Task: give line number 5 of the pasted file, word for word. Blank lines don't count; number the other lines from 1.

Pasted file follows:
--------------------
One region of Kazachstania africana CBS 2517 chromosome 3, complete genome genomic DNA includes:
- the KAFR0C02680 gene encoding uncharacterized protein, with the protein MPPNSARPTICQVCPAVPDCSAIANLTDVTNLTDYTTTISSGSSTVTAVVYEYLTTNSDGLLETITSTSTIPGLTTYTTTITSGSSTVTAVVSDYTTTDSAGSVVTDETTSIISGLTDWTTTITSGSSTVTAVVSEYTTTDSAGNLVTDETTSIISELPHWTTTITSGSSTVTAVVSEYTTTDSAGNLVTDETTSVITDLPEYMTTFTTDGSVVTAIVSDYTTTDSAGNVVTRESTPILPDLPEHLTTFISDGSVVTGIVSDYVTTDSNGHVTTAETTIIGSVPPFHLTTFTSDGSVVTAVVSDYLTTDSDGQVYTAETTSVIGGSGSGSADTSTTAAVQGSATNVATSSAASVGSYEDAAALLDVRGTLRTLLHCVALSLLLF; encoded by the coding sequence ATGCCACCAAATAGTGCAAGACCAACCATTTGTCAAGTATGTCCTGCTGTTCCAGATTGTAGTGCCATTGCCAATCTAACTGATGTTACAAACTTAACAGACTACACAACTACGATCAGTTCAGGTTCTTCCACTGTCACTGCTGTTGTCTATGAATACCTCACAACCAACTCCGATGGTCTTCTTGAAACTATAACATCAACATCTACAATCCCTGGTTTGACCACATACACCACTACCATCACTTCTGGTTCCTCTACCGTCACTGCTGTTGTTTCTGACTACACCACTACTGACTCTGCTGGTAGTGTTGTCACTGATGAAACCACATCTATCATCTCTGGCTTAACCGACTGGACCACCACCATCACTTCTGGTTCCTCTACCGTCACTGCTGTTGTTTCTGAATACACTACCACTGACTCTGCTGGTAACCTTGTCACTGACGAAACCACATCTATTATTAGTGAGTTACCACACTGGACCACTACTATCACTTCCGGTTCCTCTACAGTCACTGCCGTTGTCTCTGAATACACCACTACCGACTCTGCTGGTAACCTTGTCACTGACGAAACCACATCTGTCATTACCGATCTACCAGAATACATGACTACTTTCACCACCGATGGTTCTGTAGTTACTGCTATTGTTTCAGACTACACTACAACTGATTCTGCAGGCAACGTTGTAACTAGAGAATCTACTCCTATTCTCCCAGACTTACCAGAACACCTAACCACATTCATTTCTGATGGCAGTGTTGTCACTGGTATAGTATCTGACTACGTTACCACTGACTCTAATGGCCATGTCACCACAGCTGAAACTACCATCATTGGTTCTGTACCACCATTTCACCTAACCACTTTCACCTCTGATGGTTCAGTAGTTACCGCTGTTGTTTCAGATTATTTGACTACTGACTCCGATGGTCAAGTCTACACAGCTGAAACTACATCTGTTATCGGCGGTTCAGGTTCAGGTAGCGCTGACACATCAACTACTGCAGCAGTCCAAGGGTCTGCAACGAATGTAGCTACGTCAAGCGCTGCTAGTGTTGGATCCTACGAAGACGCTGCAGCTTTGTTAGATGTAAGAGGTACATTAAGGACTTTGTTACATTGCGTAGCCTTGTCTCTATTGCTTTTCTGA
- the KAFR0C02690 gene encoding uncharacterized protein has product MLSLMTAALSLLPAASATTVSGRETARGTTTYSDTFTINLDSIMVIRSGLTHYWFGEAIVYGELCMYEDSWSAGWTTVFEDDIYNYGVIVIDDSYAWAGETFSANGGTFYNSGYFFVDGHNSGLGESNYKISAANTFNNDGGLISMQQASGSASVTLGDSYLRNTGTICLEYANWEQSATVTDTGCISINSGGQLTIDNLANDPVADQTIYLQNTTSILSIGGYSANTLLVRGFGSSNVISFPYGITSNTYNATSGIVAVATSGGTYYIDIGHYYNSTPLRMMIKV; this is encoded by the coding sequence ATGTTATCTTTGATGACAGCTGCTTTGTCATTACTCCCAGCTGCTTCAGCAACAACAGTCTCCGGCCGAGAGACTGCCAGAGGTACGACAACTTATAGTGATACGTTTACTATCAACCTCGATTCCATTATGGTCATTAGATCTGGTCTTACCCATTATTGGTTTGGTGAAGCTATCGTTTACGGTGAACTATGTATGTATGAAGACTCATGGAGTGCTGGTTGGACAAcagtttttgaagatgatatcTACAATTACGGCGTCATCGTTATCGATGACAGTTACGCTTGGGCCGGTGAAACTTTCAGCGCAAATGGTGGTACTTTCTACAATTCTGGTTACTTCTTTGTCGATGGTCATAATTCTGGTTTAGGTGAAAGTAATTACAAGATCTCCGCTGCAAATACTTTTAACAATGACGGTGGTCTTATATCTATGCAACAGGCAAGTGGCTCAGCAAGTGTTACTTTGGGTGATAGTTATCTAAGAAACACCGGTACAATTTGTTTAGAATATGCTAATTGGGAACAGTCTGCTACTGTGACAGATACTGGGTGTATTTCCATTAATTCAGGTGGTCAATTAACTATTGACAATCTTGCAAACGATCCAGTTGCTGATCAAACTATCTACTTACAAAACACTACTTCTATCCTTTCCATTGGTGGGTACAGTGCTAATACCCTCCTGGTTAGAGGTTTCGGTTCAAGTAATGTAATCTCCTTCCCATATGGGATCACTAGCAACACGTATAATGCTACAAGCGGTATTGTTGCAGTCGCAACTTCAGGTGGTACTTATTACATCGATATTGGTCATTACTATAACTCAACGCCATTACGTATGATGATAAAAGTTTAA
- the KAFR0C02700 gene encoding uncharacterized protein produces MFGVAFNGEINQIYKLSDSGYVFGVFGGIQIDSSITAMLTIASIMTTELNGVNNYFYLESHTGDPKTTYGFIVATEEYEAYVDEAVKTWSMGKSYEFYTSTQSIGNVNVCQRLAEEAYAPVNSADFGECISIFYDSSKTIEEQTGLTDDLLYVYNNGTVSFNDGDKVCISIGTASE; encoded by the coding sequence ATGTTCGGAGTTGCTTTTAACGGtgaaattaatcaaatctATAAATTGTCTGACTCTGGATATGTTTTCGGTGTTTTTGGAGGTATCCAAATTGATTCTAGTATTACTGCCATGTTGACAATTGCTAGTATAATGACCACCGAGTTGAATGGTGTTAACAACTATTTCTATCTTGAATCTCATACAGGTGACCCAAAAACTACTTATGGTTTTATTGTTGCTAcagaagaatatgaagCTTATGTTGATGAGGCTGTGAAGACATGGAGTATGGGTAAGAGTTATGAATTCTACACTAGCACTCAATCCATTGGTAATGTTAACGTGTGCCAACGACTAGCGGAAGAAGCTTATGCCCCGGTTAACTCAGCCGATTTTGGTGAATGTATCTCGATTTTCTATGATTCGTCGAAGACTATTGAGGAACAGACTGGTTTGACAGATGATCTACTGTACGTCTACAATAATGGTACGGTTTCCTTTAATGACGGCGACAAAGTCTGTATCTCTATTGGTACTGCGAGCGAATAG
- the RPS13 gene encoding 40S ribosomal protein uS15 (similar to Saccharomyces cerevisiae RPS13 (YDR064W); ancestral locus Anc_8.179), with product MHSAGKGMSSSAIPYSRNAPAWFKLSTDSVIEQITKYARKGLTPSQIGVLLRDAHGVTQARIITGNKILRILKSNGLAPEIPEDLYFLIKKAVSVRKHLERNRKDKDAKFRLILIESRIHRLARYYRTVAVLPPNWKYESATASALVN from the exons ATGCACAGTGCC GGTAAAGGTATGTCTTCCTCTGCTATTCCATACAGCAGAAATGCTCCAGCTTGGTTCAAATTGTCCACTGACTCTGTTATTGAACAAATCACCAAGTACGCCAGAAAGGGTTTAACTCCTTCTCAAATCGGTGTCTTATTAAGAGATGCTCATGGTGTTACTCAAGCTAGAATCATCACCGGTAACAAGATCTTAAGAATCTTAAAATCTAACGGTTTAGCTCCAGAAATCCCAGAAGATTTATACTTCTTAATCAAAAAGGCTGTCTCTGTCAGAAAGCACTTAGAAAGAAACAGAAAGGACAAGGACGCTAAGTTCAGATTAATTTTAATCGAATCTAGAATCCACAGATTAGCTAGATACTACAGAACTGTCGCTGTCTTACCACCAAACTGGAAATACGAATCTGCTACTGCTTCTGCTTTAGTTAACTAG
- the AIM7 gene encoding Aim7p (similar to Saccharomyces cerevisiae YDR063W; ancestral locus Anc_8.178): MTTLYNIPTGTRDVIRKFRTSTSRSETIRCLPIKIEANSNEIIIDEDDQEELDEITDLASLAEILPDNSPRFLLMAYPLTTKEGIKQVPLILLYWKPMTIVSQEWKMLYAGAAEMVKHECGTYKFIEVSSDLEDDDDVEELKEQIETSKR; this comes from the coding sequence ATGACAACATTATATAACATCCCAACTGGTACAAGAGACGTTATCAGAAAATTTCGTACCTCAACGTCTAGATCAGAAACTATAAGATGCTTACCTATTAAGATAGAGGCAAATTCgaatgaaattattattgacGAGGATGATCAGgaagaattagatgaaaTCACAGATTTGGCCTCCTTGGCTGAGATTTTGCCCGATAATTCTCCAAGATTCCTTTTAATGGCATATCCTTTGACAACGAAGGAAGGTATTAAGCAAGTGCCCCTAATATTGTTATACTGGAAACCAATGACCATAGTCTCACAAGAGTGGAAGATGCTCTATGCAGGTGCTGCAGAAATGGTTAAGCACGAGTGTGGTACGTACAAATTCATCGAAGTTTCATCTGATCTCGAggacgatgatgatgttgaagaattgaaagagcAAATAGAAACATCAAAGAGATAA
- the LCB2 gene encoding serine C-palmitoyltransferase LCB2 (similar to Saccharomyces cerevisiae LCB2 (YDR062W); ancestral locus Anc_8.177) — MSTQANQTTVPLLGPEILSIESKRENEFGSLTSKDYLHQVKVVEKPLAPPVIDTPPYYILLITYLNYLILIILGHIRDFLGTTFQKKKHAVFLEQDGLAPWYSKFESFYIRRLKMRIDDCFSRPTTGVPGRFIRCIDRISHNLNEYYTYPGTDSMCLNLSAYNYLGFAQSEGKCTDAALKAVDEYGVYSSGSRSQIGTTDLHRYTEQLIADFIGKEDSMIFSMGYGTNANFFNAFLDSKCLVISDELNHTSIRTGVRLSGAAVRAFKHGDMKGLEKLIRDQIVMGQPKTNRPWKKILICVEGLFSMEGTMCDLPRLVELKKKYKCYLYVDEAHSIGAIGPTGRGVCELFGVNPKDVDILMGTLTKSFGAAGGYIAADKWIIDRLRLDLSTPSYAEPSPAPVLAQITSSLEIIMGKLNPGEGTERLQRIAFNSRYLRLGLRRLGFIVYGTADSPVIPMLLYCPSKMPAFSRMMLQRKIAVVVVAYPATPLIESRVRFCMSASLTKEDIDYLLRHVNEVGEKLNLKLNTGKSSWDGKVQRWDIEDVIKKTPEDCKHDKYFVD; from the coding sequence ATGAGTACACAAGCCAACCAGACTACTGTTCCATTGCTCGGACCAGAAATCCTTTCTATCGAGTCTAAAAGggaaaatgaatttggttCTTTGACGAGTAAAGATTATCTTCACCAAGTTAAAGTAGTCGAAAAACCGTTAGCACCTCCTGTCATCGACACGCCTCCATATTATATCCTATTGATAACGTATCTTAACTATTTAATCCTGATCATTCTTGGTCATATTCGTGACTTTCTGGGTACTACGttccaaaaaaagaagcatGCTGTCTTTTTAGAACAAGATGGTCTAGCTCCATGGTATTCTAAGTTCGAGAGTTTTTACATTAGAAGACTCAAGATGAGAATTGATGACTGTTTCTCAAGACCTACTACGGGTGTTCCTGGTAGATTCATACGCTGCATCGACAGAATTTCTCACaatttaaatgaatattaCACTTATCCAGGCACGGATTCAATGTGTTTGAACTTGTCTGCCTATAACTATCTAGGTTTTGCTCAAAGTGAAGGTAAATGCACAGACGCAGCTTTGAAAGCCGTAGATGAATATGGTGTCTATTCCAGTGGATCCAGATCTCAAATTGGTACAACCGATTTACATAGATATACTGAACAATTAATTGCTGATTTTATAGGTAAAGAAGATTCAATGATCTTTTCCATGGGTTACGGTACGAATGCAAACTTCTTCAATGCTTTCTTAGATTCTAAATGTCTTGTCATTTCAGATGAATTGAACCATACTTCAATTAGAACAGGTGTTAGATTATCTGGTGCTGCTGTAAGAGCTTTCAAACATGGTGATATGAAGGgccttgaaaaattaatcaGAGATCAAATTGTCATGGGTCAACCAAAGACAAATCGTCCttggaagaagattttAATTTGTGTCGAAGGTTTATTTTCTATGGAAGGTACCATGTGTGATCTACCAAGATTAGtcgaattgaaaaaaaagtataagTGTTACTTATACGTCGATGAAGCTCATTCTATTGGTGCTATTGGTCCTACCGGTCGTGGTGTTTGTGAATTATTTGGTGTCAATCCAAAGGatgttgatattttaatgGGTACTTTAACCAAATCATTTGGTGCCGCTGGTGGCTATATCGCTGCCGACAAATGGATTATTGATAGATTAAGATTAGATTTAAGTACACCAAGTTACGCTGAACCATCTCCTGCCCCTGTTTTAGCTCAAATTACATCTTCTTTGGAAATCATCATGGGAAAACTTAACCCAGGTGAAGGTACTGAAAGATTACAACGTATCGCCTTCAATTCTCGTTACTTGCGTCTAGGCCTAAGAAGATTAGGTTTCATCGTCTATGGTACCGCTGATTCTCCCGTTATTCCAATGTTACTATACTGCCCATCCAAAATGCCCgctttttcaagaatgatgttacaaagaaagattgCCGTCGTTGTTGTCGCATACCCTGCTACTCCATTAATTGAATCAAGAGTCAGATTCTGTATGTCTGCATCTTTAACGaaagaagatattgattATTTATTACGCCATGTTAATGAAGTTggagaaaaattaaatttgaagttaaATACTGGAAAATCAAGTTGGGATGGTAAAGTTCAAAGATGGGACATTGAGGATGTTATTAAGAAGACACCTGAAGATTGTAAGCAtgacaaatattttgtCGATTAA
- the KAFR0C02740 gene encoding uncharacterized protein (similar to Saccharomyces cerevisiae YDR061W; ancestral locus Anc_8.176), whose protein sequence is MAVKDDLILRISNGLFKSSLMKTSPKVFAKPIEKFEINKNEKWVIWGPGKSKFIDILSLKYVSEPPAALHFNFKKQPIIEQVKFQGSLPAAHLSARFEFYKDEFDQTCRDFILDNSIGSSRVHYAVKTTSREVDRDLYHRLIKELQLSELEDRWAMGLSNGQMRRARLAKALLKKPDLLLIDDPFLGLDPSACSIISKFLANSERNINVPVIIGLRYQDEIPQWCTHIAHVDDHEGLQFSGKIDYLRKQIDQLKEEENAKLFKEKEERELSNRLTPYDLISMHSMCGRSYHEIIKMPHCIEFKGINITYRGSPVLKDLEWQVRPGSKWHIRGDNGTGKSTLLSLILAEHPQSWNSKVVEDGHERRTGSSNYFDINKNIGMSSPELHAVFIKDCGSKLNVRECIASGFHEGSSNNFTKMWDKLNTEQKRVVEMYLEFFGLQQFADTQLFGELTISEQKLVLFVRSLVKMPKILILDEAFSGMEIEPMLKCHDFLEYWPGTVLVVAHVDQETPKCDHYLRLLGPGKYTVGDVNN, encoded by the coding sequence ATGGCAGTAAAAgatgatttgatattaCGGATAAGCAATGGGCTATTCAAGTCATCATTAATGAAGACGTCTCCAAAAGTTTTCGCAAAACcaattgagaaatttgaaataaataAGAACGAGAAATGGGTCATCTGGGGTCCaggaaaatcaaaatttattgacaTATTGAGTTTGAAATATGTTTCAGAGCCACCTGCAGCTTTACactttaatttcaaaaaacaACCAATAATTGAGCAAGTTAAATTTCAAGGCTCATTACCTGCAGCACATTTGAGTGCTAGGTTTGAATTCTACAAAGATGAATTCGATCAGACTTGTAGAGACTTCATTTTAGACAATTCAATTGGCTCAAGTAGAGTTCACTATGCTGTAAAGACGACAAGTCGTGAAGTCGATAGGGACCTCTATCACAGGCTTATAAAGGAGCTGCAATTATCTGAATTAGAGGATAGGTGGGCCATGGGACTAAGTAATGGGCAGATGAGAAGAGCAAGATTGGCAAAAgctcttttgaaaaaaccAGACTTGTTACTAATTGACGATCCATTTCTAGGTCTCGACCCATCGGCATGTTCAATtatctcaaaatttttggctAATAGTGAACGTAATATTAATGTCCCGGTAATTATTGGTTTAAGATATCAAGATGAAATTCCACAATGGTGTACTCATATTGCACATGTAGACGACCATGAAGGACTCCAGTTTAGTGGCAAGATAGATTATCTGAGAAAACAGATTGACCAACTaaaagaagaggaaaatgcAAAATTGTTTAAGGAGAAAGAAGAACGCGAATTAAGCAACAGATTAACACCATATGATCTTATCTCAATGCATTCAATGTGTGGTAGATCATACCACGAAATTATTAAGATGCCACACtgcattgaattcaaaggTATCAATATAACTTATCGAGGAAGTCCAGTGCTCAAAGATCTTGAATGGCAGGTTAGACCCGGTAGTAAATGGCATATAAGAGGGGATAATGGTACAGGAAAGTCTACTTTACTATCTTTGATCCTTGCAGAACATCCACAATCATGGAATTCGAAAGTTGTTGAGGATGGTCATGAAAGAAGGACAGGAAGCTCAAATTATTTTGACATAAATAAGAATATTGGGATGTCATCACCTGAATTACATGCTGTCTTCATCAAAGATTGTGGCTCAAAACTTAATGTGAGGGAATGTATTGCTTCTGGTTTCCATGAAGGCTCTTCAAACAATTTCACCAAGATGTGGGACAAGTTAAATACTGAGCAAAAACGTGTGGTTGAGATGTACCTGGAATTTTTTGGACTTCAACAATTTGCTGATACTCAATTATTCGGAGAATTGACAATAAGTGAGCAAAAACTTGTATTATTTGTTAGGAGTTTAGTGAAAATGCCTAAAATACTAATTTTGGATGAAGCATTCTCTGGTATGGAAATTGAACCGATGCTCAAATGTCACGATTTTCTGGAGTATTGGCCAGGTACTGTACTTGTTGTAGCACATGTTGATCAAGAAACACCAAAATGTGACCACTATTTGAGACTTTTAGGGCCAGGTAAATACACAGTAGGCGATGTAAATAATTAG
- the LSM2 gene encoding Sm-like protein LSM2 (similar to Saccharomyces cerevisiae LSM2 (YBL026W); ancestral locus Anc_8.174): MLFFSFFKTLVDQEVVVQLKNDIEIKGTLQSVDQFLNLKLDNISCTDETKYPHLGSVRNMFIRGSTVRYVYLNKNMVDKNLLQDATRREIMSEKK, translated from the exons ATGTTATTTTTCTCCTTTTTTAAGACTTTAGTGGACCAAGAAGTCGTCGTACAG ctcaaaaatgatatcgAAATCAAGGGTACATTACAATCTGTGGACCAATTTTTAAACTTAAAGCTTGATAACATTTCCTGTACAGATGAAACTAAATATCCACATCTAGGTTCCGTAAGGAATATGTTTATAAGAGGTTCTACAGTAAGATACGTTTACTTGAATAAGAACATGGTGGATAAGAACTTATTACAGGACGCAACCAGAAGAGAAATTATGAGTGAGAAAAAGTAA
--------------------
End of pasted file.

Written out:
- the RPS13 gene encoding 40S ribosomal protein uS15 (similar to Saccharomyces cerevisiae RPS13 (YDR064W); ancestral locus Anc_8.179), with product MHSAGKGMSSSAIPYSRNAPAWFKLSTDSVIEQITKYARKGLTPSQIGVLLRDAHGVTQARIITGNKILRILKSNGLAPEIPEDLYFLIKKAVSVRKHLERNRKDKDAKFRLILIESRIHRLARYYRTVAVLPPNWKYESATASALVN from the exons ATGCACAGTGCC GGTAAAGGTATGTCTTCCTCTGCTATTCCATACAGCAGAAATGCTCCAGCTTGGTTCAAATTGTCCACTGACTCTGTTATTGAACAAATCACCAAGTACGCCAGAAAGGGTTTAACTCCTTCTCAAATCGGTGTCTTATTAAGAGATGCTCATGGTGTTACTCAAGCTAGAATCATCACCGGTAACAAGATCTTAAGAATCTTAAAATCTAACGGTTTAGCTCCAGAAATCCCAGAAGATTTATACTTCTTAATCAAAAAGGCTGTCTCTGTCAGAAAGCACTTAGAAAGAAACAGAAAGGACAAGGACGCTAAGTTCAGATTAATTTTAATCGAATCTAGAATCCACAGATTAGCTAGATACTACAGAACTGTCGCTGTCTTACCACCAAACTGGAAATACGAATCTGCTACTGCTTCTGCTTTAGTTAACTAG